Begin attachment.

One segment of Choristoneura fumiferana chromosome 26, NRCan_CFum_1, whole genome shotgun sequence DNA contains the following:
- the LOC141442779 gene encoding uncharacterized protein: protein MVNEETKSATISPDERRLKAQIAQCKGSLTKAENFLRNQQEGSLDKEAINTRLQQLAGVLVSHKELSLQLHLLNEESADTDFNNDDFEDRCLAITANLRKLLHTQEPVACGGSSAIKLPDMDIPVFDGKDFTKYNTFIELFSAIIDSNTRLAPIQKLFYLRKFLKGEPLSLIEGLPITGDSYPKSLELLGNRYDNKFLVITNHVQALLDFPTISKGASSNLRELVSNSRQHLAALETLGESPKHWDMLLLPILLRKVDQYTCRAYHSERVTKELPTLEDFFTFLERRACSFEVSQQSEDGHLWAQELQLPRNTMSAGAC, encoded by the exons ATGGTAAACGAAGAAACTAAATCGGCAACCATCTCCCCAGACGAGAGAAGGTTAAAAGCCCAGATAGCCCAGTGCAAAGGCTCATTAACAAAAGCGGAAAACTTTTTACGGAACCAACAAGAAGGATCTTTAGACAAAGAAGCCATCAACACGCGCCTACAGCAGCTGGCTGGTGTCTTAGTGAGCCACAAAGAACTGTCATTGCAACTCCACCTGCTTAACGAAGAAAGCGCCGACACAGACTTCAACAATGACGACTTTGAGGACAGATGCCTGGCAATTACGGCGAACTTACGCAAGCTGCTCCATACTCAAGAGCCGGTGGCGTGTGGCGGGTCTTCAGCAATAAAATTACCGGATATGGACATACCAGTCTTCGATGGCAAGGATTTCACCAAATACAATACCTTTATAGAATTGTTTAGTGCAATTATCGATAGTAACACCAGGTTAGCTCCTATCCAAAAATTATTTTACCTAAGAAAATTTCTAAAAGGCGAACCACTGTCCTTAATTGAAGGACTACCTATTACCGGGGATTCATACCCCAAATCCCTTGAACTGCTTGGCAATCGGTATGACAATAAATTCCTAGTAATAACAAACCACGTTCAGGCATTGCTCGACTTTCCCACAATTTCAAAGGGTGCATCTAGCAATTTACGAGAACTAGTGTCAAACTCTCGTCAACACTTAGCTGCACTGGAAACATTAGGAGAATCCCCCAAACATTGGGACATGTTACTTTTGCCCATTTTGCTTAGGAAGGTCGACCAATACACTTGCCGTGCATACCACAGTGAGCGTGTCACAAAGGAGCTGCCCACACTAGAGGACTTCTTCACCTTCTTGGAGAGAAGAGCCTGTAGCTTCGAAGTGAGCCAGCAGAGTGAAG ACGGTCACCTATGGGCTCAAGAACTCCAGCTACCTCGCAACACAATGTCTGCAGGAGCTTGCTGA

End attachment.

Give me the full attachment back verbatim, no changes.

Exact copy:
One segment of Choristoneura fumiferana chromosome 26, NRCan_CFum_1, whole genome shotgun sequence DNA contains the following:
- the LOC141442779 gene encoding uncharacterized protein: protein MVNEETKSATISPDERRLKAQIAQCKGSLTKAENFLRNQQEGSLDKEAINTRLQQLAGVLVSHKELSLQLHLLNEESADTDFNNDDFEDRCLAITANLRKLLHTQEPVACGGSSAIKLPDMDIPVFDGKDFTKYNTFIELFSAIIDSNTRLAPIQKLFYLRKFLKGEPLSLIEGLPITGDSYPKSLELLGNRYDNKFLVITNHVQALLDFPTISKGASSNLRELVSNSRQHLAALETLGESPKHWDMLLLPILLRKVDQYTCRAYHSERVTKELPTLEDFFTFLERRACSFEVSQQSEDGHLWAQELQLPRNTMSAGAC, encoded by the exons ATGGTAAACGAAGAAACTAAATCGGCAACCATCTCCCCAGACGAGAGAAGGTTAAAAGCCCAGATAGCCCAGTGCAAAGGCTCATTAACAAAAGCGGAAAACTTTTTACGGAACCAACAAGAAGGATCTTTAGACAAAGAAGCCATCAACACGCGCCTACAGCAGCTGGCTGGTGTCTTAGTGAGCCACAAAGAACTGTCATTGCAACTCCACCTGCTTAACGAAGAAAGCGCCGACACAGACTTCAACAATGACGACTTTGAGGACAGATGCCTGGCAATTACGGCGAACTTACGCAAGCTGCTCCATACTCAAGAGCCGGTGGCGTGTGGCGGGTCTTCAGCAATAAAATTACCGGATATGGACATACCAGTCTTCGATGGCAAGGATTTCACCAAATACAATACCTTTATAGAATTGTTTAGTGCAATTATCGATAGTAACACCAGGTTAGCTCCTATCCAAAAATTATTTTACCTAAGAAAATTTCTAAAAGGCGAACCACTGTCCTTAATTGAAGGACTACCTATTACCGGGGATTCATACCCCAAATCCCTTGAACTGCTTGGCAATCGGTATGACAATAAATTCCTAGTAATAACAAACCACGTTCAGGCATTGCTCGACTTTCCCACAATTTCAAAGGGTGCATCTAGCAATTTACGAGAACTAGTGTCAAACTCTCGTCAACACTTAGCTGCACTGGAAACATTAGGAGAATCCCCCAAACATTGGGACATGTTACTTTTGCCCATTTTGCTTAGGAAGGTCGACCAATACACTTGCCGTGCATACCACAGTGAGCGTGTCACAAAGGAGCTGCCCACACTAGAGGACTTCTTCACCTTCTTGGAGAGAAGAGCCTGTAGCTTCGAAGTGAGCCAGCAGAGTGAAG ACGGTCACCTATGGGCTCAAGAACTCCAGCTACCTCGCAACACAATGTCTGCAGGAGCTTGCTGA